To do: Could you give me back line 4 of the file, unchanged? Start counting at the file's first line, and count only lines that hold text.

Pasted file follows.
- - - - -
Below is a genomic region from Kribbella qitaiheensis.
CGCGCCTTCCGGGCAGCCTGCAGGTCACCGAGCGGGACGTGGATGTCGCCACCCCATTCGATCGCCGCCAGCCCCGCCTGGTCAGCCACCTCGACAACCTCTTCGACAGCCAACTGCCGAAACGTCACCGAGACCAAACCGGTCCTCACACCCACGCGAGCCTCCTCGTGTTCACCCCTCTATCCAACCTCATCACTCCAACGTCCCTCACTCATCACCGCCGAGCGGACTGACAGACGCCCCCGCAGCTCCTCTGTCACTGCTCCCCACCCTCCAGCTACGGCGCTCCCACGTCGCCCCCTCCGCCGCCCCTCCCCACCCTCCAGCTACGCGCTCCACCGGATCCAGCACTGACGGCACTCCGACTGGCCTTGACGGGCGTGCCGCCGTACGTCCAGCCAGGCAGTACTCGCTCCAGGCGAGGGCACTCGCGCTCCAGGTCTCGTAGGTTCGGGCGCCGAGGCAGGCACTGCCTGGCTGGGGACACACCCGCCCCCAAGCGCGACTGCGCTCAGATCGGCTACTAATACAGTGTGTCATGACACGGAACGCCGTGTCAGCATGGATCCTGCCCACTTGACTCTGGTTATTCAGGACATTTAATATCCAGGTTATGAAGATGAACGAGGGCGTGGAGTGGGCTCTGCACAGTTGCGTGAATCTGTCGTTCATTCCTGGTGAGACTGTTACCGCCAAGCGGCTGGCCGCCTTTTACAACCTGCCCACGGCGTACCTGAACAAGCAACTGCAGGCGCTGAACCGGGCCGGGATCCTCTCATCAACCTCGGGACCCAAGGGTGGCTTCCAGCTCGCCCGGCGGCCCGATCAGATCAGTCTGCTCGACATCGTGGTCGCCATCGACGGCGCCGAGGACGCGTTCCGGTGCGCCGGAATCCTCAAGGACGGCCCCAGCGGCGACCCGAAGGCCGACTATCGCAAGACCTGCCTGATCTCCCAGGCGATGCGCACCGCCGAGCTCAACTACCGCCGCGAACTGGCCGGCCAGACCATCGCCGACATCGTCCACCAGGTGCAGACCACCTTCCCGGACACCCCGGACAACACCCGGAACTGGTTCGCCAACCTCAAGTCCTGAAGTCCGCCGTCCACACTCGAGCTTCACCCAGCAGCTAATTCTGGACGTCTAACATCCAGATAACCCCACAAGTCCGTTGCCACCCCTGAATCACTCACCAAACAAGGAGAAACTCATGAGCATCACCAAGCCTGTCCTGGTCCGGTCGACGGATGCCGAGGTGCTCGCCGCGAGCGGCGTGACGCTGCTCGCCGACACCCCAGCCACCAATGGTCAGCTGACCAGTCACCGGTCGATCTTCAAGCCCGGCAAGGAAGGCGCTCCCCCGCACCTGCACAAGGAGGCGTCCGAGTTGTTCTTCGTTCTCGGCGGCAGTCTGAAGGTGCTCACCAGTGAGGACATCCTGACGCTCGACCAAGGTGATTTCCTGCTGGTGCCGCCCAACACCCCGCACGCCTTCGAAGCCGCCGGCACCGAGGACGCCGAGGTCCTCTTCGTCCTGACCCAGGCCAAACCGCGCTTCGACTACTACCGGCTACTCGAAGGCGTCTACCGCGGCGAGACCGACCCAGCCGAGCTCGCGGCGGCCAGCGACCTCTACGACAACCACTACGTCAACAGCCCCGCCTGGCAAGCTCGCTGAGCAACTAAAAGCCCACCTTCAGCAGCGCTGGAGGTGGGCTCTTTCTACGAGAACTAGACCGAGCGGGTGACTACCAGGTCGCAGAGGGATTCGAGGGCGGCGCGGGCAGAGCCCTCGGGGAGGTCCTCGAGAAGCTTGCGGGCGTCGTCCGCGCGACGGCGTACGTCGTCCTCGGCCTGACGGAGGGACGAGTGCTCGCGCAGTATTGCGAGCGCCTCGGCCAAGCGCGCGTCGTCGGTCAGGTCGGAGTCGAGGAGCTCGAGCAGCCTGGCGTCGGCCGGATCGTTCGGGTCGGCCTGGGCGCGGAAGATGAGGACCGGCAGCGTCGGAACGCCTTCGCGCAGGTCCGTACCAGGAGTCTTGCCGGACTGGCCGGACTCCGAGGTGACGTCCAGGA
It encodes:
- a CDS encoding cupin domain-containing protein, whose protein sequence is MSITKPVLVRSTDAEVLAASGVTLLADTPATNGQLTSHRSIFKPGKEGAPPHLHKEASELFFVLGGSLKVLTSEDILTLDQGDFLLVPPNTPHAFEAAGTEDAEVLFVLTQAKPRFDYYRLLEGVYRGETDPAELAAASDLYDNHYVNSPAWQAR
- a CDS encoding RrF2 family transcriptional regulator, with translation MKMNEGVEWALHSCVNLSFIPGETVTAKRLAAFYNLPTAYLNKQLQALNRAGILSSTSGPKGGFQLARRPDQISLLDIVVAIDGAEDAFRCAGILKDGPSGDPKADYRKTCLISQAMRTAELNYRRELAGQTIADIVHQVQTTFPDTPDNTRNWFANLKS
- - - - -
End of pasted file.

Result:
- a CDS encoding cupin domain-containing protein, whose protein sequence is MSITKPVLVRSTDAEVLAASGVTLLADTPATNGQLTSHRSIFKPGKEGAPPHLHKEASELFFVLGGSLKVLTSEDILTLDQGDFLLVPPNTPHAFEAAGTEDAEVLFVLTQAKPRFDYYRLLEGVYRGETDPAELAAASDLYDNHYVNSPAWQAR